have been difficult to meet with, bright armour and pennons, with their glittering emblazonry; banners of various forms; lances, with gleaming points; shining helmets, and coats of mail: an army well regulated in the camp, and terrible to the foe! King Richard commanded the van, and kept the foremost guard. The Normans defended the standard, which we do not consider it irrelevant here to describe. It was formed of a long beam, like the mast of a ship; made of most solid ceiled work, on four wheels; put together with joints, bound with iron, and to all appearance no sword or axe could cut, or fire injure it. A chosen body of soldiers were generally appointed to guard it, especially in a combat on the plains, lest, by any hostile attack, it should be broken or thrown down; for if it fell by any accident, the army would be dispersed and put into confusion. For they are dismayed when it does not appear, and think that their general must be overcome by faint-heartedness when they do not see his standard flying; for no people have strength to resist the enemy if their chief is in alarm from the fall of his standard; but whilst it remains erect they have a certain refuge. Near it the weak are strengthened; the wounded soldiers, even those of rank and celebrity, who fall in the battle, are carried to it, and it is called "Standard," from its standing a most compact signal to the army. It is very properly drawn on wheels, for it is advanced when the enemy yields, and drawn back if they press on, according to the state of the battle. It was surrounded by the Normans and English. The duke of Burgundy and the French brought up the rear, and by their tardy movements and long delay incurred severe loss. The army
marched along the sea-shore, which was on its right, and the Turks watched its movements from the heights on the left. On a sudden the clouds grew dark, and the sky was troubled, when the army arrived at some narrow roads impassable for the provision-waggons; here, owing to the narrowness of the way, the order of march was thrown into confusion, and they advanced in extended line, and without discipline. The Saracens, observing this, poured down suddenly on the pack-horses and loaded waggons, slew both horses and men in a moment, and plundered a great deal of the baggage, boldly charging and dispersing those who opposed them as far as the sea-shore. Then there took place a fierce and obstinate conflict: each fought for his life. Here a Turk cut off the right hand of Everard, one of the bishop of Salisbury’s men, as he held his sword; the man, without changing countenance in the least, with his left hand boldly took the sword, and closing with the Turks, who were pressing on him, defended himself courageously from them all. By this time the rear was put into great confusion, and John Fitz-Luke, alarmed at this mishap, put spurs to his horse, and went to tell King Richard, who was ignorant of what had taken place. On hearing it, he rode at full gallop to their assistance, cutting down the Turks, right and left, like lightning, with his sword. And quickly, as of yore the Philistines fled from Maccabeus, so were the Turks now routed, and so did they fly from the face of King Richard, and make for the mountains; but some of them remained amongst us, having lost their heads. In that conflict one of the French, William de Bartis, who had been at variance with King Richard from some old grudge, by his extraordinary good conduct was reconciled and restored to the king’s former favour. The sultan was not far off with the whole strength of his army, but owing to the aforesaid repulse, the Turks, despairing of success, refrained from attacking our men any more, but watched them from the heights. Our troops, being restored to order, proceeded on their march as far as a river which they by chance met with, and cisterns, the excellence of which being ascertained, they pitched their tents, and rested there on a spacious plain, where they had seen that Saladin had fixed his camp before, and they judged that he had a very large army by the extent of the trodden ground. On the first day there our army fared thus, and by God’s providence they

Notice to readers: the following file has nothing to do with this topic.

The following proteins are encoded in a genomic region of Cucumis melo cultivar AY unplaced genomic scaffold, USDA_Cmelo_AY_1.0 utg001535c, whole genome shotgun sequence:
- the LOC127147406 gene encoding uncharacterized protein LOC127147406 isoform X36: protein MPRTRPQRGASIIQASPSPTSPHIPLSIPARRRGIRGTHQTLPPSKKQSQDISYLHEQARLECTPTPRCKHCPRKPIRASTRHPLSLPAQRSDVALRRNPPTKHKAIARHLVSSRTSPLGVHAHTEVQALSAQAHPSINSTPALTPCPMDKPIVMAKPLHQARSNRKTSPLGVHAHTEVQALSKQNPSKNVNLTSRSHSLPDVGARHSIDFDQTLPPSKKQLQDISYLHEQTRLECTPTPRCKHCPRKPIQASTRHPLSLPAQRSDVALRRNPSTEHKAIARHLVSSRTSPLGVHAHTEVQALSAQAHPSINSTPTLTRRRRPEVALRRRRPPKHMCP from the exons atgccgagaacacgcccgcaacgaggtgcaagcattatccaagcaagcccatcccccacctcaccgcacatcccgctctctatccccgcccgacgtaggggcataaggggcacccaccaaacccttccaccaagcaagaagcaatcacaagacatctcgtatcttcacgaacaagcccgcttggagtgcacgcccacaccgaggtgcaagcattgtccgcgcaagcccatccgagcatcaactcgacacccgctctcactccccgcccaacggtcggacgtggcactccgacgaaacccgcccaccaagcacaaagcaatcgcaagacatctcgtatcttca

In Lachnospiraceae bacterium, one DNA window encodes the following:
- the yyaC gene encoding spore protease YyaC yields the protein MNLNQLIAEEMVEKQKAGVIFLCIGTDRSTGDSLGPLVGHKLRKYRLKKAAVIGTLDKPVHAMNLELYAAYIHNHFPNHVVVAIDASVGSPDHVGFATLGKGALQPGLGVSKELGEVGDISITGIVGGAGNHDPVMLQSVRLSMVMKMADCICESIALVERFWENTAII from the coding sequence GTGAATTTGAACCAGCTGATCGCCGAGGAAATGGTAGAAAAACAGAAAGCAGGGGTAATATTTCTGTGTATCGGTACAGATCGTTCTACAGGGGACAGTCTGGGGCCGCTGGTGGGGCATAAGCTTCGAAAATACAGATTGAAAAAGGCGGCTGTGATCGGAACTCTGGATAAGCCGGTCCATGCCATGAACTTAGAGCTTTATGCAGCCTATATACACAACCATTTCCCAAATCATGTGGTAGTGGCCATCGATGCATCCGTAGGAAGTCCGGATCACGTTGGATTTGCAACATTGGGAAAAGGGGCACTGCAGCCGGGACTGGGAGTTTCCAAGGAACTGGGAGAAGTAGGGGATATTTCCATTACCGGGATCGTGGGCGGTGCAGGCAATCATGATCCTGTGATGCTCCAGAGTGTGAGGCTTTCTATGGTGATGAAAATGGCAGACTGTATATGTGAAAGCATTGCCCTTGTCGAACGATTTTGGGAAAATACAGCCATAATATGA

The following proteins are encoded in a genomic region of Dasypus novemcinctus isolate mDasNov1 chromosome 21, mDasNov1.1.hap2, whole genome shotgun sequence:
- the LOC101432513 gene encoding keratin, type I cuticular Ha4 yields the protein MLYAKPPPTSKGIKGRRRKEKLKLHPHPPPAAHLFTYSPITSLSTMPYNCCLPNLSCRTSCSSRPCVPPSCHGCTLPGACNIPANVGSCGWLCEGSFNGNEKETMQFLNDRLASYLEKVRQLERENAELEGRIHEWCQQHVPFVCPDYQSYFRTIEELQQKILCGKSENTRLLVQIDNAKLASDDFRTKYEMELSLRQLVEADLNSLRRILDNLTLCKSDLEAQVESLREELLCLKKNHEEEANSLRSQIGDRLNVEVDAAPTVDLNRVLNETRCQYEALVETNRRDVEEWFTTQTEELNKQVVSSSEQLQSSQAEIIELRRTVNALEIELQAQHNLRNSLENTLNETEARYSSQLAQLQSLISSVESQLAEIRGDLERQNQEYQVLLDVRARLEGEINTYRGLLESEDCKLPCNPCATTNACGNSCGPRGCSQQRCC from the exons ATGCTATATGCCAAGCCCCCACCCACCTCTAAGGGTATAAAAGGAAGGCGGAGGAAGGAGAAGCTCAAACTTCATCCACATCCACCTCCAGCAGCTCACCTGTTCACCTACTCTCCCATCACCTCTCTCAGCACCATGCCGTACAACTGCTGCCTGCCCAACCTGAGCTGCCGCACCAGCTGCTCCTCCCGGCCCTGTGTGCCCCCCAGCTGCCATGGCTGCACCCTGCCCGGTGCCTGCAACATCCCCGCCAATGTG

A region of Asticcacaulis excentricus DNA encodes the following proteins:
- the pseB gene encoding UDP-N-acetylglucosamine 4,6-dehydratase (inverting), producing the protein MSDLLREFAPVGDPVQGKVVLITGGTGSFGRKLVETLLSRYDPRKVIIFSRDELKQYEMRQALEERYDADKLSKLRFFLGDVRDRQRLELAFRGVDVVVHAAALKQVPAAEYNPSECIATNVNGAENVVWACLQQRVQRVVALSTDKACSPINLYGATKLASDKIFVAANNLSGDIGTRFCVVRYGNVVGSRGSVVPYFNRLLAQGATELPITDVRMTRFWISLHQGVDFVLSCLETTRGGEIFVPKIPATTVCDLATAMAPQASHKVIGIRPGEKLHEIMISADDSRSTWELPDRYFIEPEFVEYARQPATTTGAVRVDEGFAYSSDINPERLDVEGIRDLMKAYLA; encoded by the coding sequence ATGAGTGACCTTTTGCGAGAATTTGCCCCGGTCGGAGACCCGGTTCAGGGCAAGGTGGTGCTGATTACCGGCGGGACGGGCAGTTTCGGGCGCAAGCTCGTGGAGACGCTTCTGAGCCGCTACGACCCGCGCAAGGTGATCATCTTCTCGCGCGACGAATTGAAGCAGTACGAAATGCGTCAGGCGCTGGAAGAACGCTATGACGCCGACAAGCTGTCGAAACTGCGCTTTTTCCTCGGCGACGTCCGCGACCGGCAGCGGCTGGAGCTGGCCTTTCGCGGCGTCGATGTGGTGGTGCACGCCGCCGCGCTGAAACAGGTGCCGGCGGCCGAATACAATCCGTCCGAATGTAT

were warned to be more cautious, after having experienced how much loss they might escape if properly on their guard another time.
Chapter XI. - How our army arrived at Cayphas from the river of Acre.
Saladin and the Turks, always on the watch to do us harm, had seized upon some passes between the rugged mountains, by which our army was to proceed; and they intended to kill, seize, or disperse us as we issued forth in an extended line; but when our army had advanced cautiously from the aforesaid river, and by slow march, as far as Cayphas, they pitched their tents there, and waited for the mass of the army who were following. They posted themselves between the town of Cayphas and the sea, and remained there two days, looking into and arranging their baggage, and they threw away what they thought they could dispense with, only retaining what was absolutely necessary, for the common soldiers marched on foot, and were much distressed by the weight of their